Gomes Files $1.5 Million Lawsuit Against Southcoast Health
NEW BEDFORD — New Bedford City Councillor-at-Large Brian Gomes has filed a $1.5 million dollar lawsuit against Southcoast Health, his former employer for 29 years.
Gomes was fired on June 23 of 2017, following an investigation into claims of sexual harassment investigation that had concluded almost two years prior. That led to Gomes and attorney George Leontire filing a wrongful termination lawsuit on December 21, claiming $1.5 million in damages and that Gomes be reinstated as a nursing assistant at St. Luke's Hospital, or equivalent position.
Gomes is also seeking a trial by jury.
Southcoast Health, meanwhile, requested on February 14 of this year that the suit be dismissed, citing its internal investigation found evidence that Gomes' behavior toward co-workers justified the decision to terminate his employment.
"Brian never committed sexual harassment," Leontire told WBSM News. "This was an absolutely outrageous action on the part of the hospital, to essentially take a 29-year employee and throw them under the bus, in order to try to eliminate their actions, and that's why Brian has filed the suit."
According to the lawsuit, the initial complaint dates back to September 2015, when Gomes saw a friend's girlfriend, who had recently been hired by Southcoast Health, using her mobile phone in the hospital hallway. When he told her that mobile phone use was "frowned upon," she took offense. The suit says Gomes apologized to her two days later, and hugged her as part of that apology. He was later informed a sexual harassment investigation had been initiated as a result, and Gomes was sent home with pay.
Although the hospital's investigation found a number of employees claimed Gomes had exhibited "loud," "inappropriate" and "disrespectful" behavior, Gomes contends he was never provided specifics of the investigation. Instead, he says in the suit he was told he could "forget about the sexual harassment stuff" if he signed a Corrective Action Form, which he signed despite his contention that he did nothing wrong. The "corrective action" taken was a "final written warning" and a five-day suspension.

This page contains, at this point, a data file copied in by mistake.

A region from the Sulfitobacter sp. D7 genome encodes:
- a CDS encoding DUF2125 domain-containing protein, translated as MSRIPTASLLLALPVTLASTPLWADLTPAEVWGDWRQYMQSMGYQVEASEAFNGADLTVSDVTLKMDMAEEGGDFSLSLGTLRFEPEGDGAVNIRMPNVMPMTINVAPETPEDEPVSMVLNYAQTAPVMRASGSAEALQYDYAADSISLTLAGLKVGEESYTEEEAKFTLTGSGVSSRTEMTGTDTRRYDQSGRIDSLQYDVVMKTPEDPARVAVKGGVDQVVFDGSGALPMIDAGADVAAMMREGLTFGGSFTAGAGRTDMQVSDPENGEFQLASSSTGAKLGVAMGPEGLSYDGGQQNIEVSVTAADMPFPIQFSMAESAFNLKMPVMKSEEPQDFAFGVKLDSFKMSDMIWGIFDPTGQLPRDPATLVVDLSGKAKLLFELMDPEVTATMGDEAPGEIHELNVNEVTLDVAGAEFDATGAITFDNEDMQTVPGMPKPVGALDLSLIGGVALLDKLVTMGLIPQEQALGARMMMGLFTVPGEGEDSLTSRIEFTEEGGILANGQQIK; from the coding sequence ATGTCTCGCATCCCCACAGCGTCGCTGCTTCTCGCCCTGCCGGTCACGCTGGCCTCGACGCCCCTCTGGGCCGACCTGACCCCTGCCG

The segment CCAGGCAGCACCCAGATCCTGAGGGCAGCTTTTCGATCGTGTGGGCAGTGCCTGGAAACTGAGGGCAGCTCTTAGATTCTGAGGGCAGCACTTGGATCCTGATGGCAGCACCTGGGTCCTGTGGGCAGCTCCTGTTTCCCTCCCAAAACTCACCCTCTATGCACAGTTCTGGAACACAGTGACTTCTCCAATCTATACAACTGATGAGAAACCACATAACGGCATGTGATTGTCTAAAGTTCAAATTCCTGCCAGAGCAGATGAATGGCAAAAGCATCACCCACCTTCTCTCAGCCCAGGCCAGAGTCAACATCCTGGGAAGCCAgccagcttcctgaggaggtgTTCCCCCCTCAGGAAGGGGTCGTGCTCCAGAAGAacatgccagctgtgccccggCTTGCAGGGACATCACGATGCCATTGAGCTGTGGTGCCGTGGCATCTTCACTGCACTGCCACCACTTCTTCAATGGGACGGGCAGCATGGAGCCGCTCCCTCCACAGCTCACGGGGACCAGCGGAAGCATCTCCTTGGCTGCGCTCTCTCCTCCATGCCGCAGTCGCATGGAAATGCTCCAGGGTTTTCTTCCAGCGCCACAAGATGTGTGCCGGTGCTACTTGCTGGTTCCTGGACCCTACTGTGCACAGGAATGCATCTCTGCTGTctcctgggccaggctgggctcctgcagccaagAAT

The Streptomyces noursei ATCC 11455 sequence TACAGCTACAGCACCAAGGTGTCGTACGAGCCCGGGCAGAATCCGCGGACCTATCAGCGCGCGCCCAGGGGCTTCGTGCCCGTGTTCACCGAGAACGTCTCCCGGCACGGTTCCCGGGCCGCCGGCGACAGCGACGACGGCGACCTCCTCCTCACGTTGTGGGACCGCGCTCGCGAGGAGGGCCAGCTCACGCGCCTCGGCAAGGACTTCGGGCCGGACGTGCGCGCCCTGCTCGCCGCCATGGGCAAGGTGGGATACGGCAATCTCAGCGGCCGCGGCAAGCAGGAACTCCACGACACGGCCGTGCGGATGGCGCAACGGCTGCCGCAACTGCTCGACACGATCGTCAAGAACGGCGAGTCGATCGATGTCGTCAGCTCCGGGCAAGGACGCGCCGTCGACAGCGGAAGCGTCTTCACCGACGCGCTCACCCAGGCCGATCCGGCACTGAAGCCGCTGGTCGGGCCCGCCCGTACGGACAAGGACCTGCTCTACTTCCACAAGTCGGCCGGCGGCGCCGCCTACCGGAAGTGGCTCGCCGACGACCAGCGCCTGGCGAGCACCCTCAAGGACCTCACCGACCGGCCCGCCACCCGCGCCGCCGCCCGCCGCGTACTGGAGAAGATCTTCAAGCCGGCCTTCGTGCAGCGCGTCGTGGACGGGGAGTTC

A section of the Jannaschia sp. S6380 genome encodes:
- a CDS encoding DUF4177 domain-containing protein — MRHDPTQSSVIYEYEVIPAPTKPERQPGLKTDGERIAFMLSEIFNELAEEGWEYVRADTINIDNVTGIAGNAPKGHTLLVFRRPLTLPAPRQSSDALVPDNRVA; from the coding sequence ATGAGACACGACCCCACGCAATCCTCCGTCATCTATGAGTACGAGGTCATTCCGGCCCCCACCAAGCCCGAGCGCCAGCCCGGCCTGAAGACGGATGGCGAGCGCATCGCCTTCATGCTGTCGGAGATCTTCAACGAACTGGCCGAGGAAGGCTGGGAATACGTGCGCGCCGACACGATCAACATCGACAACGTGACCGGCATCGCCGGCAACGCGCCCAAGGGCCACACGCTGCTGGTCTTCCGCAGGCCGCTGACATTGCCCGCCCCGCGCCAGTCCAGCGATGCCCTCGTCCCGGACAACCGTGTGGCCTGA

According to the suit, Gomes "continued working at St. Luke's Hospital based on the assurances that all work-related issues had been resolved."
But the suit states that in January 2017, the same woman involved in the sexual harassment complaint against Gomes walked off the job during her shift at St. Luke's, and posted comments critical of hospital management on her Facebook account. She filed a complaint of sexual discrimination with the Massachusetts Commission Against Discrimination.
"The hospital then goes and re-looks at the issue that had taken place a year and a half prior, and fires Brian," Leontire said. "The only reason they did this was as a pretext to defending themselves against this woman's claim that the hospital maintained a hostile work environment."
Meanwhile, in its response to the lawsuit, Southcoast Health said the woman claimed on her Facebook posts that she "had been subjected to a toxic work environment created by the improper conduct" of Gomes and other employees. Leontire said the Facebook postings never specifically mentioned Gomes.